We are hence brought to the question whether the reservation of an option to terminate the contract within the year took it out of the operation of the statute. We agree with the learned counsel for the defendants that the actual termination of the agreement within the year does not affect the question, as the contract must be construed as it stood when it was made. (Browne Stat. of Frauds, § 279.)
The ultimate question, therefore, is whether a contract, which by the terms applicable to the leading subject thereof is not to be performed within a year, is taken out of the statute by the fact that it was a part of such contract that either party might rightfully terminate it within the year. It is contended that termination is not performance, but rather the destruction of the contract, and this is true where there is no provision authorizing either of the parties to terminate as a matter of right. Performance, however, is simply carrying out the contract by doing what it requires or permits. The contract under consideration required the plaintiff to procure consignments of goods to the defendants during one year from December 1, 1888, and that they should pay him a commission therefor, but it permitted either party to terminate it in June, 1889. The permission was part of the agreement and effective action under it was performance of that part. The contract could be performed in either of two ways: 1. By performance according to its terms without exercising the option. 2. By performance according to its terms until June and then exercising the option. By either mode the contract would be fulfilled in a sense originally contemplated by the parties, and by neither would performance be frustrated, because the contract would be executed in a way that the parties agreed that it might be executed. The contingency did not defeat the contract, but simply advanced the period of fulfillment. The statute applies to "every agreement that by its terms is not to be performed within one year from the making thereof." (4 R.S. [8th ed.] p. 2590, § 2.)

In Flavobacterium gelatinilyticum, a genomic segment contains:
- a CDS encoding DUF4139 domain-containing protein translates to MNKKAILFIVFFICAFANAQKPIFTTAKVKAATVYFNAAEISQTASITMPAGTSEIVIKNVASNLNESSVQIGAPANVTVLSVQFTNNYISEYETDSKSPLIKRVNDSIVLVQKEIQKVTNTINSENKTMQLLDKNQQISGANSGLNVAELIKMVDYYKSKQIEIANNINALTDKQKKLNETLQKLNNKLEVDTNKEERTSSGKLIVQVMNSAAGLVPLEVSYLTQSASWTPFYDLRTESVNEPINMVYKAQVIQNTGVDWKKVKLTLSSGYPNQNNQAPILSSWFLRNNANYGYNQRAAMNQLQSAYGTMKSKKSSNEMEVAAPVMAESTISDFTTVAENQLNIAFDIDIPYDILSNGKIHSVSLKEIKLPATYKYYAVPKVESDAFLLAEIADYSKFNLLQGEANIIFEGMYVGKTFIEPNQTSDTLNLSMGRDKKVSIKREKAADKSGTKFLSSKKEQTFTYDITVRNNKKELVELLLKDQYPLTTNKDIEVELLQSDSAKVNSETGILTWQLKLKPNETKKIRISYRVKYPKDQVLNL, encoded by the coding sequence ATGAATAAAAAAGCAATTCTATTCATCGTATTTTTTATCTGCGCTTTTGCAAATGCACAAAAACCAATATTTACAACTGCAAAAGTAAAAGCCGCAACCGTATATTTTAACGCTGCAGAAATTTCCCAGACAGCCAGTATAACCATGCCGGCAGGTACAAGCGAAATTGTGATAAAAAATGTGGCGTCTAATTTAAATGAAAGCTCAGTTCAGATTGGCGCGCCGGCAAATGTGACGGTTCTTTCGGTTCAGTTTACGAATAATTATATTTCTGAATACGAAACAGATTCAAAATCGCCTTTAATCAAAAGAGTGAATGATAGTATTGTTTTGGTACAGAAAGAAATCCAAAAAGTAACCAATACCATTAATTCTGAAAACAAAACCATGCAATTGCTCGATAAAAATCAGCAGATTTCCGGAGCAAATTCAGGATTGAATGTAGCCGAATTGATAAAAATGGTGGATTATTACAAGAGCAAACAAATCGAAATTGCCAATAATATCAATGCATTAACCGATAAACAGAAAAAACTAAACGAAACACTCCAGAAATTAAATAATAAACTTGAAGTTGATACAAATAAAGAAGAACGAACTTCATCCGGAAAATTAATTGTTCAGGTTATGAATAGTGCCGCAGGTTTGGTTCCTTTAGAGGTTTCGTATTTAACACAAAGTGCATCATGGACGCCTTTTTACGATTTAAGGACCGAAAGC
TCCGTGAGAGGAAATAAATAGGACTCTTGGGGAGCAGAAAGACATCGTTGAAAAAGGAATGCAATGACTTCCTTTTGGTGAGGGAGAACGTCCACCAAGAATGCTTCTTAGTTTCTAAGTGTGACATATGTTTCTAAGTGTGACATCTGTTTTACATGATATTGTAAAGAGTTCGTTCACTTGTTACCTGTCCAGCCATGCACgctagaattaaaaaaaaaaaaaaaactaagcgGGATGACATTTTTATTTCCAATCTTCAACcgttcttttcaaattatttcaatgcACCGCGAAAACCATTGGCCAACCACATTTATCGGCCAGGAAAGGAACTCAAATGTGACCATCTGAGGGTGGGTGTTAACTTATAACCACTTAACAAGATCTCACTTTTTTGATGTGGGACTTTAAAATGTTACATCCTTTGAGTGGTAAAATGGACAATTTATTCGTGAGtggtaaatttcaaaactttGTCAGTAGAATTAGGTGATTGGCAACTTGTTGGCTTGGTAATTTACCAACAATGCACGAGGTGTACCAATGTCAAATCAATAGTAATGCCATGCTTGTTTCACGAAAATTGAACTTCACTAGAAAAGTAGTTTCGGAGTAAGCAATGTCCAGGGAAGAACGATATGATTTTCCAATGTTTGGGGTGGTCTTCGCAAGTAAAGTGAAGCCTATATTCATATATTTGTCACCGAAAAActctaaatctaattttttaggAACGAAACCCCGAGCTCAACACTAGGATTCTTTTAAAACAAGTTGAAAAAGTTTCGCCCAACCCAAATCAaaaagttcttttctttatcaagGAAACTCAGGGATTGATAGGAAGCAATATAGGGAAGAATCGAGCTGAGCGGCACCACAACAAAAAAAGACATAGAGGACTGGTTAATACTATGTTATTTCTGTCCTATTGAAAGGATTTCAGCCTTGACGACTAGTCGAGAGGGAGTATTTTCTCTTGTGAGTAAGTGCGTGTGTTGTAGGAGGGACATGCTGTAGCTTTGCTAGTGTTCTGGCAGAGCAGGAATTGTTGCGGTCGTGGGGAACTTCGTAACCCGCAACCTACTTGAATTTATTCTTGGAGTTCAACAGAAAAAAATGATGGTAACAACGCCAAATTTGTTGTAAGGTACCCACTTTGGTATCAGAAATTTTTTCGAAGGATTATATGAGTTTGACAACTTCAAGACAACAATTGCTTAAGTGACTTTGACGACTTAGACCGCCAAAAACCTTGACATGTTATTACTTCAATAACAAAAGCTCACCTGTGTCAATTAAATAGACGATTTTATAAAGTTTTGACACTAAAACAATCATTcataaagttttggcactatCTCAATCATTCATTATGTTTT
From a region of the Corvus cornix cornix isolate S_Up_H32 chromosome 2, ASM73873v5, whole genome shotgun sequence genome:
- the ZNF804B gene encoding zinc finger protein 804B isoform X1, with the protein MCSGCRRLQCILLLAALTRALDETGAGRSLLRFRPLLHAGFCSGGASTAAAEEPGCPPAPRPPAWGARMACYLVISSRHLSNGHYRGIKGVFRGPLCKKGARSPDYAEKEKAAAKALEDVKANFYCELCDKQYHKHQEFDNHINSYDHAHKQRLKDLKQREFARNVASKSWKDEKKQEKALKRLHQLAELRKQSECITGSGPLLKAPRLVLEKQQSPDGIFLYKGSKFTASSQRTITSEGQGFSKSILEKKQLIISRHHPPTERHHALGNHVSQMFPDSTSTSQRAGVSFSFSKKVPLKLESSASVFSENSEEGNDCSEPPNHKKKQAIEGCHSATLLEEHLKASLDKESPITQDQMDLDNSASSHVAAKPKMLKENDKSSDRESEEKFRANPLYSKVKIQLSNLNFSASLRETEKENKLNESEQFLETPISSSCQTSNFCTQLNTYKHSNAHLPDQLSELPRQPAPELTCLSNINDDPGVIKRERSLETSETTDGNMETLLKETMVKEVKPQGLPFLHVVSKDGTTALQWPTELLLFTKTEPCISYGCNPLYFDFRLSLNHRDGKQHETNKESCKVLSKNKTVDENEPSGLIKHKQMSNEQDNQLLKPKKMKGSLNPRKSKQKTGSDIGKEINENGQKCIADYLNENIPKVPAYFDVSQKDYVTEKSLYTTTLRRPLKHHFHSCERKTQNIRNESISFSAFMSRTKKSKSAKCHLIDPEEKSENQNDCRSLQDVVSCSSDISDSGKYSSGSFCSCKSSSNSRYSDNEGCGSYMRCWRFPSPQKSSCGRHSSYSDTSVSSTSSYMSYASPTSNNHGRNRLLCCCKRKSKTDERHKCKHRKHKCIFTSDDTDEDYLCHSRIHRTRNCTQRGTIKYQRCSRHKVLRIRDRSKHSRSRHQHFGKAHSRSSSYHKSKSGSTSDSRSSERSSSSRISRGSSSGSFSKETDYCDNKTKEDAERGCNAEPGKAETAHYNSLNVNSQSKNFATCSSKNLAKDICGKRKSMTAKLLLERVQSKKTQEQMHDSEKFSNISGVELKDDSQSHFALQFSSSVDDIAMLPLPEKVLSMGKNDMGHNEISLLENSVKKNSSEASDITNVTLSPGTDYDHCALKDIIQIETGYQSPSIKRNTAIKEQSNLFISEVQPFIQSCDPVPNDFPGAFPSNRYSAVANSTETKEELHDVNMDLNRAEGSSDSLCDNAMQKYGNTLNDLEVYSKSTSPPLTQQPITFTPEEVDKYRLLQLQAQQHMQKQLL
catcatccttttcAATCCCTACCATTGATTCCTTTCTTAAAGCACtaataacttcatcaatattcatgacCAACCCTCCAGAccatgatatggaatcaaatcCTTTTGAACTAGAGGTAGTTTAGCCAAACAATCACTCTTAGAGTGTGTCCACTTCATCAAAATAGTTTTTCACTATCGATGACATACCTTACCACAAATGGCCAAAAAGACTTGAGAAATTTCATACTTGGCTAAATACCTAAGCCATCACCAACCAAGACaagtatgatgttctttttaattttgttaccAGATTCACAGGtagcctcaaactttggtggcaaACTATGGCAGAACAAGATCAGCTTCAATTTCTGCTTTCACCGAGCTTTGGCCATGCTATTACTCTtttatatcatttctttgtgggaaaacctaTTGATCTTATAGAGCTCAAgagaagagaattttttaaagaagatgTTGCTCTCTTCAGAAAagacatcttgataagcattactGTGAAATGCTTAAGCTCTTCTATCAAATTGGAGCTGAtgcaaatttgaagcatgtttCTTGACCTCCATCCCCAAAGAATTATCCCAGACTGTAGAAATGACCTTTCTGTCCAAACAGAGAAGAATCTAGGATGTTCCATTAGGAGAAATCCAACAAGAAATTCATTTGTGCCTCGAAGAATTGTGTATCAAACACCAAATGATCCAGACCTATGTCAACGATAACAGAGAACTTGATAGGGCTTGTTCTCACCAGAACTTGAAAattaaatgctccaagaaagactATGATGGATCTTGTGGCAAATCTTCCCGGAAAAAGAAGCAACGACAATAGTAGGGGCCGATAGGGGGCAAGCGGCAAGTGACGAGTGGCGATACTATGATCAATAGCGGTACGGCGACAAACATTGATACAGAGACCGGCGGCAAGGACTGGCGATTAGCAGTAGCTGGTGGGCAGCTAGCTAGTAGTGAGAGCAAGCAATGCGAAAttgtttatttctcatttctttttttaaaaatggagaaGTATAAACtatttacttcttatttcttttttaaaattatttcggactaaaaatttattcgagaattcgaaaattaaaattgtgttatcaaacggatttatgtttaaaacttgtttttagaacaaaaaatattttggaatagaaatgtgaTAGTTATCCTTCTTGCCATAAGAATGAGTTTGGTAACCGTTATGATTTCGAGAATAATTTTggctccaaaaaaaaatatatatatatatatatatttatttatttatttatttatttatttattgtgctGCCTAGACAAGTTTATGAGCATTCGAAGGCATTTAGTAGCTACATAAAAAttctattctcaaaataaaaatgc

As it was the design of the statute not to trust the memory of witnesses beyond one year, it has been repeatedly held that it does not apply to a contract which, consistently with its terms, may be performed within that period. The contract in question, therefore, as we construe it, is free from the restraint of the statute. This conclusion finds support in the adjudged cases which, although uniform in this state, are somewhat at variance in other jurisdictions.
In Trustees of the First Baptist Church v. Brooklyn Fire Ins. Co. ( 19 N.Y. 305), the action was upon a fire insurance policy dated July 21, 1845, for one year, renewed July 21, 1846, for a second year, and July 21, 1847, for a third year. The property insured was destroyed by fire September 10, 1848. While the original policy was running the parties agreed verbally that until notice to the contrary should be given by one to the other, the defendant should renew the policy from year to year, without further notice, and give a certificate of renewal; that the plaintiff should pay the premium therefor on demand, and the two renewal certificates were given pursuant to such agreement. The court in declaring the agreement valid said: "It is not the meaning of the statute that the contract must be performed within a year. If it can be so performed consistently with the language in which the parties have expressed themselves, in other words, if the obligation of the contract is not by its very terms or necessary construction to endure for a longer period than one year, it is a valid agreement, although it may be capable of an indefinite continuance. An agreement which either party can terminate at any time by a notice to the other, may be binding so long as the notice is not given, but it is not within the language or policy of the statute." ( Plimpton v. Curtiss, 15 Wend. 336; Moore v. Fox, 10 Johns. 244; Fenton v. Emblers, 3 Burr. 1279; 2 Parsons on Contracts, 316.)